With this framework, one can see politeness strategies in regularities of scientific style—such as the use of pronouns and of passives—that are usually explained in terms of conventions.
The analysis also accounts for some otherwise unexplained stylistic features, such as the use of adverbs in establishing solidarity, and the use of personal attribution in hedging.
While previous monographs on politeness have tended to concentrate on one or sometimes two languages, the present volume utilises data drawn from as many as nine languages, including some ‘key languages’ in politeness research such as English and Japanese, as well as some lesser-studied languages, such as Georgian.
Before introducing the goals, methodology and contents of this collection, we will briefly discuss ways in which ‘culture’ is represented in contemporary politeness studies, in comparision with its theorisation in other fields (Lévi-Strauss 1955, Hodder 1982).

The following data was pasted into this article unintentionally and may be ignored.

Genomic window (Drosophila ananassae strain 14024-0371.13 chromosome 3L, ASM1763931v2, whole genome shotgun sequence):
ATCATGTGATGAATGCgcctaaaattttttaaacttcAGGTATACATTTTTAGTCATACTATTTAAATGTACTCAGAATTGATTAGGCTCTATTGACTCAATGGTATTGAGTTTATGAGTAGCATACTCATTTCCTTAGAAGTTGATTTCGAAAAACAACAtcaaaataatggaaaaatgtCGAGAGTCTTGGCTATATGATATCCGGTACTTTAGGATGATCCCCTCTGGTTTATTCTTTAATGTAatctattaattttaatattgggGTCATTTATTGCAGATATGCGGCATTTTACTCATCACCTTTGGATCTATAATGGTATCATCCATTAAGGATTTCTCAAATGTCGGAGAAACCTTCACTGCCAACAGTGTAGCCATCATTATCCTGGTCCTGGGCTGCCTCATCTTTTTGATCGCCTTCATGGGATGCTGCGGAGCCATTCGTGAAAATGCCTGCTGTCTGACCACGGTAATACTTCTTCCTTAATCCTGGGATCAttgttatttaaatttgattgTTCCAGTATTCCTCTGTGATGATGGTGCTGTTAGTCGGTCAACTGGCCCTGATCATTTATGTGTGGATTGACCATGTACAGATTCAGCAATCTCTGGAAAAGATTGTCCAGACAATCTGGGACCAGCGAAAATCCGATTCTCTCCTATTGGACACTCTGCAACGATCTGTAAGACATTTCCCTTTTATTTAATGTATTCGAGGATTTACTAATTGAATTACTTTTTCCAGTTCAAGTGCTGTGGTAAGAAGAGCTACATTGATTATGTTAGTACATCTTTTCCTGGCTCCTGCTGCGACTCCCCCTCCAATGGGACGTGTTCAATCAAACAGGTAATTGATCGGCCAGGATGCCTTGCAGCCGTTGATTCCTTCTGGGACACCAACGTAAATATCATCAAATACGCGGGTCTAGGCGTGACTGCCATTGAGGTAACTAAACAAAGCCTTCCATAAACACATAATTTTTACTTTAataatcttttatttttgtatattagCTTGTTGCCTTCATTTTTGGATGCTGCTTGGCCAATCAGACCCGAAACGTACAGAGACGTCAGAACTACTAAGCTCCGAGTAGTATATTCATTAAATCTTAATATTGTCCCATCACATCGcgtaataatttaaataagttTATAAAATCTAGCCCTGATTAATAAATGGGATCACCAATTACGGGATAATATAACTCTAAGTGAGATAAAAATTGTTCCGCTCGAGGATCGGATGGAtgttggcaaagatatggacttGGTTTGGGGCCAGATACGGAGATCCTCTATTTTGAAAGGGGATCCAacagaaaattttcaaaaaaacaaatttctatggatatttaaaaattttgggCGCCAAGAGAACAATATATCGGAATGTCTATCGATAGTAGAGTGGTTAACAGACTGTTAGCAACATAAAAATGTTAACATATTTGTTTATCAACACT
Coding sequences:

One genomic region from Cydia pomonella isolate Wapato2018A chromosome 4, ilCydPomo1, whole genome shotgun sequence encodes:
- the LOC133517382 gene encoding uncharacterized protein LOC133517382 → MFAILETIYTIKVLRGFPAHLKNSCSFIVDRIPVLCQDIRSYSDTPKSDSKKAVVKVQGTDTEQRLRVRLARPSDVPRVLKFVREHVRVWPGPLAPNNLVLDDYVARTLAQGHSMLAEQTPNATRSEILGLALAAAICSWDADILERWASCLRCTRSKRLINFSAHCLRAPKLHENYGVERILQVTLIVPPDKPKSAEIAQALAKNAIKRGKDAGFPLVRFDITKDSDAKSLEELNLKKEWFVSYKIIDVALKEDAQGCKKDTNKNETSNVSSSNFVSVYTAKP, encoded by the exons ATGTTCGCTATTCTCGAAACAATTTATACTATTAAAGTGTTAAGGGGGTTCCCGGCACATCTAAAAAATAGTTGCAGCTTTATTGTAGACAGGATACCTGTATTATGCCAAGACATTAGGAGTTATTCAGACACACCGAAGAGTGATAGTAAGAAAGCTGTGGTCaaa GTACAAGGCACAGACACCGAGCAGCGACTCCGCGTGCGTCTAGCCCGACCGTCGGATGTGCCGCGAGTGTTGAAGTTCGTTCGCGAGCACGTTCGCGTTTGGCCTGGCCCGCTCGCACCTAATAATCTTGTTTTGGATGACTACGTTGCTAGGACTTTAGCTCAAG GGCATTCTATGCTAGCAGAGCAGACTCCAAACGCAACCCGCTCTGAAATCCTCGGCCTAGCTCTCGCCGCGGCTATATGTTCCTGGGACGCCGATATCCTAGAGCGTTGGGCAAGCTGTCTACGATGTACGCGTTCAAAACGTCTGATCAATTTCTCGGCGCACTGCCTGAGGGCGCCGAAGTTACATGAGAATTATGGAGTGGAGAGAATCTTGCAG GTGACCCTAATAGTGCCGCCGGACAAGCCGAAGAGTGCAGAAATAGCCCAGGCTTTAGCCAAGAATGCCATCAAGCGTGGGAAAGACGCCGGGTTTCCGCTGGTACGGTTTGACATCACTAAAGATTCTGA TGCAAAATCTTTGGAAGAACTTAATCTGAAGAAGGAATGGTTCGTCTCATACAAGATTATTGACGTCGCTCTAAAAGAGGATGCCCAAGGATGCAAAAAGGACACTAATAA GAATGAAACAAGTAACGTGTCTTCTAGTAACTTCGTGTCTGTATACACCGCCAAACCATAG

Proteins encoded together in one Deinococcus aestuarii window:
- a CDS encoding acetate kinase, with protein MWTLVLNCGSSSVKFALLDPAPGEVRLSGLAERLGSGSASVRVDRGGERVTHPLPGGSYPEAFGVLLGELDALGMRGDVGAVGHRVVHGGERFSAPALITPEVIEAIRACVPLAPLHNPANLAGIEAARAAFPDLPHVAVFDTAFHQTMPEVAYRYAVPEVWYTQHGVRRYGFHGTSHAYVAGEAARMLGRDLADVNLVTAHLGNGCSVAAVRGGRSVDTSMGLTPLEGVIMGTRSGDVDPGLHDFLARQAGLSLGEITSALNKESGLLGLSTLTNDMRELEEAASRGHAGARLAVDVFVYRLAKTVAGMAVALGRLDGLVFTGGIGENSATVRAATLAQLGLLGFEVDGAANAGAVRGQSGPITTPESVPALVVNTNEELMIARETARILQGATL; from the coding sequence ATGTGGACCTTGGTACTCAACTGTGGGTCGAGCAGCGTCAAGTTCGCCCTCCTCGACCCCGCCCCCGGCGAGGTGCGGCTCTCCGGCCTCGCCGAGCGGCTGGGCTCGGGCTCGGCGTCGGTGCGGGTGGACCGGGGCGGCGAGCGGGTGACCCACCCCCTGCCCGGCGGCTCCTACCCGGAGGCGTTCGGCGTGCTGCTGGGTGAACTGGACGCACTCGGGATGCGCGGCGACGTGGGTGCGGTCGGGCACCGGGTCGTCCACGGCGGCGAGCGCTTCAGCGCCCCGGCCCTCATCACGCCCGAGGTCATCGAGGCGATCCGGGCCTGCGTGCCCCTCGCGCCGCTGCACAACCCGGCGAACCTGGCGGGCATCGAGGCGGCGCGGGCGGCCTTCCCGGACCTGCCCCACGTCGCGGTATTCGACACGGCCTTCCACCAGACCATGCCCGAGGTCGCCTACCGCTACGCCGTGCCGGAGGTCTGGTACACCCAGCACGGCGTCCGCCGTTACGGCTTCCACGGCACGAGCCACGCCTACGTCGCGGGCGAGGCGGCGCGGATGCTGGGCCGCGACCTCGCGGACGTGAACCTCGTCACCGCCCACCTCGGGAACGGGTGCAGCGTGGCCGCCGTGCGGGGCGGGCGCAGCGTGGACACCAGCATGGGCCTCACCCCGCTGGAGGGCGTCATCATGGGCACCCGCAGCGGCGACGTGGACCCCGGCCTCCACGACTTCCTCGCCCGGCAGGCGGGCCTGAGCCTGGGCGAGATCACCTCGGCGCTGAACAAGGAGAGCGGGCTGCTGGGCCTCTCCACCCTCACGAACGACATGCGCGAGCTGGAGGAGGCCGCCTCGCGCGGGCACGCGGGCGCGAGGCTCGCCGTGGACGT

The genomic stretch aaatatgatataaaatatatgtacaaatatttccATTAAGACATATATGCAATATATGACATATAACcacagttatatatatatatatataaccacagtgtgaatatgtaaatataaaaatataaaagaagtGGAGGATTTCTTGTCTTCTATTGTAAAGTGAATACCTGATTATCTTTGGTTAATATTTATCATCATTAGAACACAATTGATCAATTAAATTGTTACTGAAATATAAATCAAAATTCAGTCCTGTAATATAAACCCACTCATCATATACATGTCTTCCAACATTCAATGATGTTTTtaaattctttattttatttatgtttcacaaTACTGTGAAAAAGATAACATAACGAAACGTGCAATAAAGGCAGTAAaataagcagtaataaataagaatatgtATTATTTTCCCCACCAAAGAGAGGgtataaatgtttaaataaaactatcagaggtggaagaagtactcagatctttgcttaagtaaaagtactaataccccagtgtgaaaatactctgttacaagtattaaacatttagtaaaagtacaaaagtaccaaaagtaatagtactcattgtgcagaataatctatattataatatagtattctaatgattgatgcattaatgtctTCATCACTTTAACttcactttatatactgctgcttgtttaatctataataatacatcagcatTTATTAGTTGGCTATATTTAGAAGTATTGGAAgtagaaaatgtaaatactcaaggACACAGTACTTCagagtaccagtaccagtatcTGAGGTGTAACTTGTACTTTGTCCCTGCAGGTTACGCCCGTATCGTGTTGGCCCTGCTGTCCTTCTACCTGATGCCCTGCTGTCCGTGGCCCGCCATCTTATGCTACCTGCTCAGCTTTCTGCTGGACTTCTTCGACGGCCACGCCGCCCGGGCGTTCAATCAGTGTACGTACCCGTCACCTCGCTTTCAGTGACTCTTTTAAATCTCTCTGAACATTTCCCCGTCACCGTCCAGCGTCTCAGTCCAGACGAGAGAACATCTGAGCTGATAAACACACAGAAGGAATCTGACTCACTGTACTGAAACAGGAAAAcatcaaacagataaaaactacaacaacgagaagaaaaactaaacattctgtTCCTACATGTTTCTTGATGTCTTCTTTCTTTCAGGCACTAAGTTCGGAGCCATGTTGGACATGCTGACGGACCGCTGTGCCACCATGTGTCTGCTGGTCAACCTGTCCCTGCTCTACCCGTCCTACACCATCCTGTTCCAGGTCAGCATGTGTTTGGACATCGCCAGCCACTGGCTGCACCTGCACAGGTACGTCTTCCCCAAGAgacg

Multilingua— Journal of Cross-Cultural and Interlanguage Communication, 8, 223-248.
Formal Forms and Discernment: Two Neglected Aspects of Universals of Linguistic Politeness. Politeness and Conversational Universals—Observations from Japanese. Multilingua—Journal of Cross-Cultural and Interlanguage Communication, 8, 207-221.
The specific items for the politeness scale were developed based on the distinction between negative and positive politeness as described by politeness theory.
The results suggest an inverse relationship between politeness and complaining behavior.
Taking a corpus of articles by molecular geneticists, I assume a simple model of a two-part audience, and focus on two kinds of impositions: claims and denials of claims.
With this framework, one can see politeness claims and denials of claims.